Small-town lawyer succeeds through diligent studies and a passion for taking down Goliaths
Other professions may have suited Jesse Chrisp just fine, but a chance opportunity at mixing law with business in a community that few other attorneys focused on was one he couldn’t pass up. So, he found his niche and put his heart and soul into making law his life’s work in his hometown.
Chrisp grew up in Lake County, a mostly rural area in Northern California known best in recent years for its historic wildfires and flooding. But long before those disasters made national headlines, he had been providing a voice for “neighbors” experiencing personal disasters as a result of another party’s negligence or gross misbehavior.
Being that voice is Chrisp’s greatest source of pride these days, as he comes from the same humble background as do many of his clients. Playing David against the Goliaths of the corporate world still drives him today.
“Since I was a little kid, I have been focused on social justice,” Chrisp said. “I always knew I wanted to be a lawyer. I grew up in a small town, my mother was a Jehovah’s Witness, and my critical thinking was turned on by that. I was interested in local politics, I watched a lot of TV movies with lawyers in them, loved lawyers on TV. I love the idea of being able to help fight for the weaker parties, and I hate bullies.”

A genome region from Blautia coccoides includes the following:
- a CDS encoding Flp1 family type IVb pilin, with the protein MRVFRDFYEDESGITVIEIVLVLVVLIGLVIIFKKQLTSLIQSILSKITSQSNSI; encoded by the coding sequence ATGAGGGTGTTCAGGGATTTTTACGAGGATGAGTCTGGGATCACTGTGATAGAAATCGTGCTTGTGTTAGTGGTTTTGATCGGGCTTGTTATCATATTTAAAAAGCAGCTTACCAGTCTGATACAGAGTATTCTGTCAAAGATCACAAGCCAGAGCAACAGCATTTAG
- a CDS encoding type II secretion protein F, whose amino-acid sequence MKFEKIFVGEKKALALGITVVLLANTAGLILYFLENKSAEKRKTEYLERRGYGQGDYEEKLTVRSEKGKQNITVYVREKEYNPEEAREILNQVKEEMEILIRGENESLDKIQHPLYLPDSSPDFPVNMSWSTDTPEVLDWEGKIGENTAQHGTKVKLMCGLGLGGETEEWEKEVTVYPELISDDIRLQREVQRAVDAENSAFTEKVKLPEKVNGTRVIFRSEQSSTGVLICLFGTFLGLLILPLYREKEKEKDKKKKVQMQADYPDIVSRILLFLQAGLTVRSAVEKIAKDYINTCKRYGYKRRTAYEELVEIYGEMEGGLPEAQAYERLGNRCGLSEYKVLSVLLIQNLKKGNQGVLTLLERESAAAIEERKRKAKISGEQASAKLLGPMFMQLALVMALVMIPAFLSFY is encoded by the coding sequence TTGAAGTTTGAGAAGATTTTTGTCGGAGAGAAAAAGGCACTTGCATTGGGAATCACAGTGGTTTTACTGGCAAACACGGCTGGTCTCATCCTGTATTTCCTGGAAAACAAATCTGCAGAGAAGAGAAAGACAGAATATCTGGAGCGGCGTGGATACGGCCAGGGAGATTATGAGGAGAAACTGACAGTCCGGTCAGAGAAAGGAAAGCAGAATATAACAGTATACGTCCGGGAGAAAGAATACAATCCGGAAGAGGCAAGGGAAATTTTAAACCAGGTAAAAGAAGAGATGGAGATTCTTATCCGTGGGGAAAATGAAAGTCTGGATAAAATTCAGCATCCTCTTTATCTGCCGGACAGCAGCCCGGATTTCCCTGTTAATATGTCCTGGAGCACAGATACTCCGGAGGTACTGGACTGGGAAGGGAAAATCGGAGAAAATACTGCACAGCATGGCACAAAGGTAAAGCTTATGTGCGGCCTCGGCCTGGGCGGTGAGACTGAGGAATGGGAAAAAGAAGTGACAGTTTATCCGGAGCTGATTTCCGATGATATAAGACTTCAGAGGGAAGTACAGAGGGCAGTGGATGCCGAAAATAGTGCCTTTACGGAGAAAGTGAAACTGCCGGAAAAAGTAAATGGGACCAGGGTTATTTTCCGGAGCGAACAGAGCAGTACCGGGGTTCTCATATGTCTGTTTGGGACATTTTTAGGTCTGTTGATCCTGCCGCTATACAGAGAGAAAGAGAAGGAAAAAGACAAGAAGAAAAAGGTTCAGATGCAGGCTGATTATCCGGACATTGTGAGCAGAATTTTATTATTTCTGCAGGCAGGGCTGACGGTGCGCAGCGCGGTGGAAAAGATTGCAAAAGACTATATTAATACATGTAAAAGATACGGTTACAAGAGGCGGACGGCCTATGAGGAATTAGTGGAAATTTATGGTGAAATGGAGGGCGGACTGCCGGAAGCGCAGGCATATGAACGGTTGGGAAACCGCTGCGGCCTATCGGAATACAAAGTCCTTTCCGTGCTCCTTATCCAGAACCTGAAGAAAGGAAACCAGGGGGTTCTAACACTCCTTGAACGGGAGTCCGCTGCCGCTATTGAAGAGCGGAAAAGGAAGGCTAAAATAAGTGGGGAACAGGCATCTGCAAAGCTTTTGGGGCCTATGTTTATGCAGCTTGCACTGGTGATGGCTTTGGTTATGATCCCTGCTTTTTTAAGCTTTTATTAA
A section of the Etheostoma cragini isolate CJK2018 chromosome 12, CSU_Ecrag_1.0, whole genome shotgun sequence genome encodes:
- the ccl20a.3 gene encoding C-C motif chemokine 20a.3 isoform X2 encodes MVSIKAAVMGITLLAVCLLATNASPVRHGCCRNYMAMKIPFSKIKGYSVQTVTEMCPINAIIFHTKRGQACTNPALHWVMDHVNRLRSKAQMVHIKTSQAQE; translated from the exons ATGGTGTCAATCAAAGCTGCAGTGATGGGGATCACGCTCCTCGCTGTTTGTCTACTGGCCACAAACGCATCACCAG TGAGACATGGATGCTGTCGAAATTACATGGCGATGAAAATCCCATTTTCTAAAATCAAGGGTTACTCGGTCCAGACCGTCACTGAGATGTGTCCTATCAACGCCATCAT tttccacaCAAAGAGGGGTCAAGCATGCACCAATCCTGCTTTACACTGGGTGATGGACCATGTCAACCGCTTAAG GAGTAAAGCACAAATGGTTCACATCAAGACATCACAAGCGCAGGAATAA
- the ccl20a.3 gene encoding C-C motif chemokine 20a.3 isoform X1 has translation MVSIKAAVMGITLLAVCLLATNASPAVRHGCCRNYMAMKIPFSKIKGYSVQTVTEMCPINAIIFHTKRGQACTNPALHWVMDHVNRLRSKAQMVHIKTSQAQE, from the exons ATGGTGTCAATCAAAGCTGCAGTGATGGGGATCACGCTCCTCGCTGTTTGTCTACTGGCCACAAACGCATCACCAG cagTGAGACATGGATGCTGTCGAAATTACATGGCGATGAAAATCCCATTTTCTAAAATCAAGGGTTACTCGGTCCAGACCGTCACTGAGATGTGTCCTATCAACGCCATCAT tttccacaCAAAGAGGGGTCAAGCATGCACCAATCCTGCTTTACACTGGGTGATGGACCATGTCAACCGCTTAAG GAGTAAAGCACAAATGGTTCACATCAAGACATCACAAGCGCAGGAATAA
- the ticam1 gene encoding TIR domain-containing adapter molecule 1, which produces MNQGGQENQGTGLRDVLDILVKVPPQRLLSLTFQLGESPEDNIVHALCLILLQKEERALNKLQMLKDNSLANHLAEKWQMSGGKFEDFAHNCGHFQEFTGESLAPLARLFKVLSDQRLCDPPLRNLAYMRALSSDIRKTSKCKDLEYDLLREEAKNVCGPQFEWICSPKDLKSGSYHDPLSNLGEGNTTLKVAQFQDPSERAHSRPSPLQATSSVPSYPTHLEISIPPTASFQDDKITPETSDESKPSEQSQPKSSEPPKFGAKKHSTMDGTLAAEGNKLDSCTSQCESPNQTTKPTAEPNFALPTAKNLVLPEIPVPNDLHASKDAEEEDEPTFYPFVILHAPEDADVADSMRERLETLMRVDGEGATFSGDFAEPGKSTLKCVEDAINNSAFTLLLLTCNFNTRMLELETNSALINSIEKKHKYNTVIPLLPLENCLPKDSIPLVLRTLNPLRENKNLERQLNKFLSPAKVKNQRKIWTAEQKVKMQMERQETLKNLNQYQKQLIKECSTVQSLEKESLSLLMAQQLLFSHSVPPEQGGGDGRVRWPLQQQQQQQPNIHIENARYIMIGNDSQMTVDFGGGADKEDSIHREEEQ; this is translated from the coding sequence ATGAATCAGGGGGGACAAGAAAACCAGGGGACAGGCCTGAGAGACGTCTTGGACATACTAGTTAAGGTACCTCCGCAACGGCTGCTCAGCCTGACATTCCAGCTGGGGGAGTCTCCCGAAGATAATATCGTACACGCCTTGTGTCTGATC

Over the years, Chrisp has challenged wrongdoers big and small, from dog bite cases to car crashes to wrongful deaths. He has litigated hundreds of cases in Lake, Mendocino, Napa, Sonoma, Yuba, Colusa, Contra Costa, Marin and San Francisco counties and won numerous verdicts and settlements for his clients.
Not too bad for someone who in law school wasn’t expecting to practice law when he graduated. Chrisp recalled having no intention, as he attended Golden Gate Law School in San Francisco, of starting a career in law. He had been selling real estate to pay for college and law school and initially thought real estate would be his life pursuit. When that didn’t “click” due to boredom, the young Chrisp started working for a seminar company and had decided that too was not his end game.
While he was still working for the seminar company, Chrisp got an offer that was hard to pass up and would put his law career in motion.